Foxconn reports three possible suicides at factories in China
By Michael Kan
Three workers at Foxconn factories in China have fallen to their deaths in recent weeks and police are investigating, according to the company.
On April 27 and May 14, two workers employed at the Foxconn factory in Zhengzhou, China, separately fell to their deaths, according to the Taiwanese manufacturing giant. On May 11, another worker from Foxconn’s Chongqing facility was also found dead. A video posted online purportedly showed the worker falling down from a building.
Police are investigating the incidents. But Foxconn said the two deaths in Zhengzhou were unrelated to work matters, according to a company internal review.
“Suicide is a complex issue,” the company said in statement, “there is no one reason that can ever be cited for any such incident.”
New York-based China Labor Watch also reported that a fourth worker had jumped to his death on April 24 near the company’s Zhengzhou campus. Foxconn, however, said the employee was in fact a 24-year-old man who had only applied for a job with Foxconn, but never worked at the factory.
The deaths come after the U.S.-based Fair Labor Association released a new audit report, pointing to steady improvements made to the working conditions at Foxconn factories in China. The report, however, only monitored the conditions at three separate facilities located in the Chinese cities of Shenzhen and Chengdu.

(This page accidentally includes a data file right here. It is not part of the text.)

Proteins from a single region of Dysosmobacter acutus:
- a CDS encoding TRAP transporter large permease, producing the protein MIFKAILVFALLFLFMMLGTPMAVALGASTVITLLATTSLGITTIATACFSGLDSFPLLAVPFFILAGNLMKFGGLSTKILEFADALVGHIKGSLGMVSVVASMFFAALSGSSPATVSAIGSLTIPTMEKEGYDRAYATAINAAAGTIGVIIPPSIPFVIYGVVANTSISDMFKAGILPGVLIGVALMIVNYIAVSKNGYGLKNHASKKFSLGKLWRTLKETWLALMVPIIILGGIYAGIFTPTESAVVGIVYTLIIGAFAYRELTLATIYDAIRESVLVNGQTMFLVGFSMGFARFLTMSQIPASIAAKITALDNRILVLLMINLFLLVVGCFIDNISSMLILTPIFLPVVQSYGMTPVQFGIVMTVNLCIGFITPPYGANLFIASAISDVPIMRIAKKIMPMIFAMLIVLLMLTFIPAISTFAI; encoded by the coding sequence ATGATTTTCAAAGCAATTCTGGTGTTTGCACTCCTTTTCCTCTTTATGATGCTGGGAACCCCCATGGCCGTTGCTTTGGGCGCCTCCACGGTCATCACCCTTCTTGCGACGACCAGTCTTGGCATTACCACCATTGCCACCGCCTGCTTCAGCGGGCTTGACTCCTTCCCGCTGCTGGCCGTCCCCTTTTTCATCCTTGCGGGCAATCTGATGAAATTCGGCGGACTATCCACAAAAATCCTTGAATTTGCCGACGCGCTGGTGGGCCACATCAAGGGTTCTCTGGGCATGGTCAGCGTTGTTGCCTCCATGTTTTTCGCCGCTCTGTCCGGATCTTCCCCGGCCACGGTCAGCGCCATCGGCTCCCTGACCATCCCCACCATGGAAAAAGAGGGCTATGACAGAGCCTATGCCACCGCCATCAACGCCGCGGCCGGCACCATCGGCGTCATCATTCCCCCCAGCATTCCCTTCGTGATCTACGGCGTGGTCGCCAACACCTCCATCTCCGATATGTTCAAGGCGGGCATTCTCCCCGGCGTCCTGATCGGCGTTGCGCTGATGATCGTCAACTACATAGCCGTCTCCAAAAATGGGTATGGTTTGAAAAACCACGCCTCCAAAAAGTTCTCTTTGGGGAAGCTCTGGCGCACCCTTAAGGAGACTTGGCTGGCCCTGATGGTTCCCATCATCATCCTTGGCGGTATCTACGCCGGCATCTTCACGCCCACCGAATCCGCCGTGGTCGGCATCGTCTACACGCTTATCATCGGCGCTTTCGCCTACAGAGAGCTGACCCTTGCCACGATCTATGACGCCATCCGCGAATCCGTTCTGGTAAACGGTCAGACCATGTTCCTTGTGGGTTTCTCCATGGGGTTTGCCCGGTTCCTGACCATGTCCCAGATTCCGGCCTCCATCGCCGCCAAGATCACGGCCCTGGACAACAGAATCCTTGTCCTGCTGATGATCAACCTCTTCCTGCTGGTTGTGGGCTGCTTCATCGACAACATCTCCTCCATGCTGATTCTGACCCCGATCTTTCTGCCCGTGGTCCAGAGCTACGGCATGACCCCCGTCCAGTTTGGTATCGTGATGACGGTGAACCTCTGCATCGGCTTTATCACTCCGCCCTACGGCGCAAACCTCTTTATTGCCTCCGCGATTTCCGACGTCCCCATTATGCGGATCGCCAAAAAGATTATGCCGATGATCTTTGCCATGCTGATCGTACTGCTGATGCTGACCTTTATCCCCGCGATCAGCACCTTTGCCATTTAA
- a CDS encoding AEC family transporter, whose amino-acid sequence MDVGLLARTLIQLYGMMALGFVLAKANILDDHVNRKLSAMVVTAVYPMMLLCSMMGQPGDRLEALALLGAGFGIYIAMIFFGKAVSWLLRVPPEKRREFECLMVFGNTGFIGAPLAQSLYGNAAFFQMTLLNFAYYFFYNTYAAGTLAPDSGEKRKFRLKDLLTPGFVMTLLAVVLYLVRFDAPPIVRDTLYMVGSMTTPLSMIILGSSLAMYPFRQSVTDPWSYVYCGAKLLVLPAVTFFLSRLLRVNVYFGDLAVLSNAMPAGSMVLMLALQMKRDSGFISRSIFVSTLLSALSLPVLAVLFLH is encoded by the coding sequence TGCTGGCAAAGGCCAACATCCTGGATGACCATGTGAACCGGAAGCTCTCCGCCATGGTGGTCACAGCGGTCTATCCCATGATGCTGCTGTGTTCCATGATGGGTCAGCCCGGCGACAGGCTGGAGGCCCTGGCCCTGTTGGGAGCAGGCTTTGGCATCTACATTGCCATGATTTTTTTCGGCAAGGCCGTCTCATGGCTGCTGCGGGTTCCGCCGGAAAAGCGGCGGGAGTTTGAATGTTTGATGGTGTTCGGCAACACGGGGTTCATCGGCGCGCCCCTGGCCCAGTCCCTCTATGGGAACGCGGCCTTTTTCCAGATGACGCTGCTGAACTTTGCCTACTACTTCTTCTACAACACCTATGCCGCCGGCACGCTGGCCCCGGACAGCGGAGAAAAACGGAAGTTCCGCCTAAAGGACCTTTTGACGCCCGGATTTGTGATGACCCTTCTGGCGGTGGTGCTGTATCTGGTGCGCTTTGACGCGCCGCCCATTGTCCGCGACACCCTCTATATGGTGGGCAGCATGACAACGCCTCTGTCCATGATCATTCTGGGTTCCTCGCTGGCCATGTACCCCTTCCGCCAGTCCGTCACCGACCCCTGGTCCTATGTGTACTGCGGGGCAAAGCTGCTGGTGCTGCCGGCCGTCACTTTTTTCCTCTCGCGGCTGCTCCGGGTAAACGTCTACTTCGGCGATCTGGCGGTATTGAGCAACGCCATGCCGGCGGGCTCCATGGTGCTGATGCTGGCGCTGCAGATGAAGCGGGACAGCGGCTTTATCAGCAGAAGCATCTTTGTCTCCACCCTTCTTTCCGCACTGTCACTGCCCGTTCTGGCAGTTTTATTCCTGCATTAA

Foxconn employs over 1.2 million employees in China and builds products for Apple, Hewlett-Packard, Microsoft and many other high-profile tech vendors. But in 2010, a string of worker suicides at the company’s facilities sparked criticism of Foxconn’s labor practices.
Local authorities in Zhengzhou could not be reached for comment Monday. But a Foxconn worker in Zhengzhou blamed the apparent suicides on the work environment.
“I think it was the pressure from the job and also some personal problems that caused it,” said the worker, who wished to go unnamed. “We work in a closed environment and people can’t vent their issues. So instead, workers go jump down from buildings and die.”
The factory had originally imposed a “silence mode” on the factory floor, barring workers from discussing non-work related matters on the job. But the company quickly lifted the work policy after the media reported the ban on talking, the worker said.
Foxconn, however, has defended the measure as necessary for safety. “We encourage employees to minimize discussions that are non-work-related and to ensure that they do not disturb their fellow workers especially when operating machinery,” the company said Monday.
The Taiwanese manufacturing giant is also taking steps to cut down worker’s overtime as a way to improve working conditions. Foxconn wants to limit the work week to 49 hours by July.
The new policies, however, may be causing more stress on Foxconn’s work force in Zhengzhou.
“Cutting down overtime doesn’t mean the work load is any less,” the worker said. “In the past, we worked 10 hours. But now we have to finish the same amount of work in eight.”